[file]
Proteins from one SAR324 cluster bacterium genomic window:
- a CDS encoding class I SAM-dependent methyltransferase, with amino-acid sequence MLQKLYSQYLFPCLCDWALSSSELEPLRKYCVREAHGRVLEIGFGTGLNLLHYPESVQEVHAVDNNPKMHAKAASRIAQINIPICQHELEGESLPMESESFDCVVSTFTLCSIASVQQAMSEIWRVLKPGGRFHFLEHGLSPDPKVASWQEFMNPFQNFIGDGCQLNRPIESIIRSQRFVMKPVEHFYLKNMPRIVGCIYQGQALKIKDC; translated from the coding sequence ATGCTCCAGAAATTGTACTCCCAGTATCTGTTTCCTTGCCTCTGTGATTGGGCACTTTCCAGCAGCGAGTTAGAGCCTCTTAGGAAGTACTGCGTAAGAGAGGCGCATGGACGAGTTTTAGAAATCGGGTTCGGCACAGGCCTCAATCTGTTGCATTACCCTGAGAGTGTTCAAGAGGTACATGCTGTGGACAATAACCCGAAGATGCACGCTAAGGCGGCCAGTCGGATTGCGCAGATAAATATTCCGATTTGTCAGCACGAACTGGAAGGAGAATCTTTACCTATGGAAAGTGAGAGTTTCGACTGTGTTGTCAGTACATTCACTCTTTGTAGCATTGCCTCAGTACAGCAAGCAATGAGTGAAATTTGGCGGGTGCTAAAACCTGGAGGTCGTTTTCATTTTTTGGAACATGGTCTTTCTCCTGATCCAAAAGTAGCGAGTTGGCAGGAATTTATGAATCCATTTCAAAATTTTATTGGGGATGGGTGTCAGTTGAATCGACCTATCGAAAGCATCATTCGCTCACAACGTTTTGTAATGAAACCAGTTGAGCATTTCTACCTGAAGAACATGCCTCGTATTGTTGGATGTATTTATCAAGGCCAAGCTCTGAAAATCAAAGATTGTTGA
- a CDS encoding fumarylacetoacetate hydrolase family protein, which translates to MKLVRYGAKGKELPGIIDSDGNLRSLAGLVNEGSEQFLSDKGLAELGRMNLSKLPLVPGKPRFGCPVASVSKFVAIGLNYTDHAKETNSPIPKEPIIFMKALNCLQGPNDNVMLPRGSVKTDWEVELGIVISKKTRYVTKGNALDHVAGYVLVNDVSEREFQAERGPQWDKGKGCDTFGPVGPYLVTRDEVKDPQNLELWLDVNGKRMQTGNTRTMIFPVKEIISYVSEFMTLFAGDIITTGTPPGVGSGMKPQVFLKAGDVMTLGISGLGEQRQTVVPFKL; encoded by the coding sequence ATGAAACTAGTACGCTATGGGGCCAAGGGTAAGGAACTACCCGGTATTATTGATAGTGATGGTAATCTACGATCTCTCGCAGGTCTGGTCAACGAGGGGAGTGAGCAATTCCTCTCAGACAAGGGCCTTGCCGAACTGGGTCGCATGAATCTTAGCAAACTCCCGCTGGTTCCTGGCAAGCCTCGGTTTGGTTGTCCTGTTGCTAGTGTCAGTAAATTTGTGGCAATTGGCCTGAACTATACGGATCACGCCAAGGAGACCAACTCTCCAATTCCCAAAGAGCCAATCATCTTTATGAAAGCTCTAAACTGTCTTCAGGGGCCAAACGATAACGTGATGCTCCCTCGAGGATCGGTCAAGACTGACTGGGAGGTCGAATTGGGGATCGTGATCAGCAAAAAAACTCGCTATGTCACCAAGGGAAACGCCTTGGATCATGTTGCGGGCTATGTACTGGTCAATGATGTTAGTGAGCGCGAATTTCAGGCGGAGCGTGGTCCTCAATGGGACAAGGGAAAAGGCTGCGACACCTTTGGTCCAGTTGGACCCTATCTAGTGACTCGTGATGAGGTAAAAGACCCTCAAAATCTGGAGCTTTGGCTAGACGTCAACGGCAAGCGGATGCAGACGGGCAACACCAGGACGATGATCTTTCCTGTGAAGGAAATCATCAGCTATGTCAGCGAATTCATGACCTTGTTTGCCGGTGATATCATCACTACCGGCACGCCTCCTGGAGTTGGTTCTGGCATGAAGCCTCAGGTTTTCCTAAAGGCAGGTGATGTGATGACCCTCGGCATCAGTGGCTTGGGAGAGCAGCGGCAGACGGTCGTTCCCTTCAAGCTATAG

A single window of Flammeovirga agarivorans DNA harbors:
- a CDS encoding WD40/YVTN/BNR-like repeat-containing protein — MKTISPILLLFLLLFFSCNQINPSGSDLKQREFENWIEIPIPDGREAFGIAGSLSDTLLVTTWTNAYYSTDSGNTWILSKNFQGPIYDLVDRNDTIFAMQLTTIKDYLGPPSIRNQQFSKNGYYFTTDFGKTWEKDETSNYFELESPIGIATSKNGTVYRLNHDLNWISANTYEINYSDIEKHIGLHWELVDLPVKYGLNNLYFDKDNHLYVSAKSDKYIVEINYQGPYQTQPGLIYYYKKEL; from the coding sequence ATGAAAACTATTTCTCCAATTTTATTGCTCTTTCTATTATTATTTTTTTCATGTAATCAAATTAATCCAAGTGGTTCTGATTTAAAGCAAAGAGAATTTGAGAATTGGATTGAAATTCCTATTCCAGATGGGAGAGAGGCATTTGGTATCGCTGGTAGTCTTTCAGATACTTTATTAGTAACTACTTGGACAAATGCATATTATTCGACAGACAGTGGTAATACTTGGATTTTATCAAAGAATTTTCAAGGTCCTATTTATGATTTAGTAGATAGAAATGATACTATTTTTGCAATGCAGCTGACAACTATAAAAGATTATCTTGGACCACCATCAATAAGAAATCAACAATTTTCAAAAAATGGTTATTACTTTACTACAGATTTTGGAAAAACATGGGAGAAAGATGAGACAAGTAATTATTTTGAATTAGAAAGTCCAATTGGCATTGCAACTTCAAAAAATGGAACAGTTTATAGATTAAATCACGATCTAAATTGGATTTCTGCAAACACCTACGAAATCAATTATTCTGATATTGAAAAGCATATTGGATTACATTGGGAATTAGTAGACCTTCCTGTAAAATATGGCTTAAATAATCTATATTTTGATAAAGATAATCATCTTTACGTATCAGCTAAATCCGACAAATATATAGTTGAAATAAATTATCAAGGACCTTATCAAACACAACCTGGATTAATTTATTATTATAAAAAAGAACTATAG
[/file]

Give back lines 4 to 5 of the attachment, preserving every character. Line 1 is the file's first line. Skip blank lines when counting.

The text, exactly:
A single window of Flammeovirga agarivorans DNA harbors:
- a CDS encoding WD40/YVTN/BNR-like repeat-containing protein — MKTISPILLLFLLLFFSCNQINPSGSDLKQREFENWIEIPIPDGREAFGIAGSLSDTLLVTTWTNAYYSTDSGNTWILSKNFQGPIYDLVDRNDTIFAMQLTTIKDYLGPPSIRNQQFSKNGYYFTTDFGKTWEKDETSNYFELESPIGIATSKNGTVYRLNHDLNWISANTYEINYSDIEKHIGLHWELVDLPVKYGLNNLYFDKDNHLYVSAKSDKYIVEINYQGPYQTQPGLIYYYKKEL; from the coding sequence ATGAAAACTATTTCTCCAATTTTATTGCTCTTTCTATTATTATTTTTTTCATGTAATCAAATTAATCCAAGTGGTTCTGATTTAAAGCAAAGAGAATTTGAGAATTGGATTGAAATTCCTATTCCAGATGGGAGAGAGGCATTTGGTATCGCTGGTAGTCTTTCAGATACTTTATTAGTAACTACTTGGACAAATGCATATTATTCGACAGACAGTGGTAATACTTGGATTTTATCAAAGAATTTTCAAGGTCCTATTTATGATTTAGTAGATAGAAATGATACTATTTTTGCAATGCAGCTGACAACTATAAAAGATTATCTTGGACCACCATCAATAAGAAATCAACAATTTTCAAAAAATGGTTATTACTTTACTACAGATTTTGGAAAAACATGGGAGAAAGATGAGACAAGTAATTATTTTGAATTAGAAAGTCCAATTGGCATTGCAACTTCAAAAAATGGAACAGTTTATAGATTAAATCACGATCTAAATTGGATTTCTGCAAACACCTACGAAATCAATTATTCTGATATTGAAAAGCATATTGGATTACATTGGGAATTAGTAGACCTTCCTGTAAAATATGGCTTAAATAATCTATATTTTGATAAAGATAATCATCTTTACGTATCAGCTAAATCCGACAAATATATAGTTGAAATAAATTATCAAGGACCTTATCAAACACAACCTGGATTAATTTATTATTATAAAAAAGAACTATAG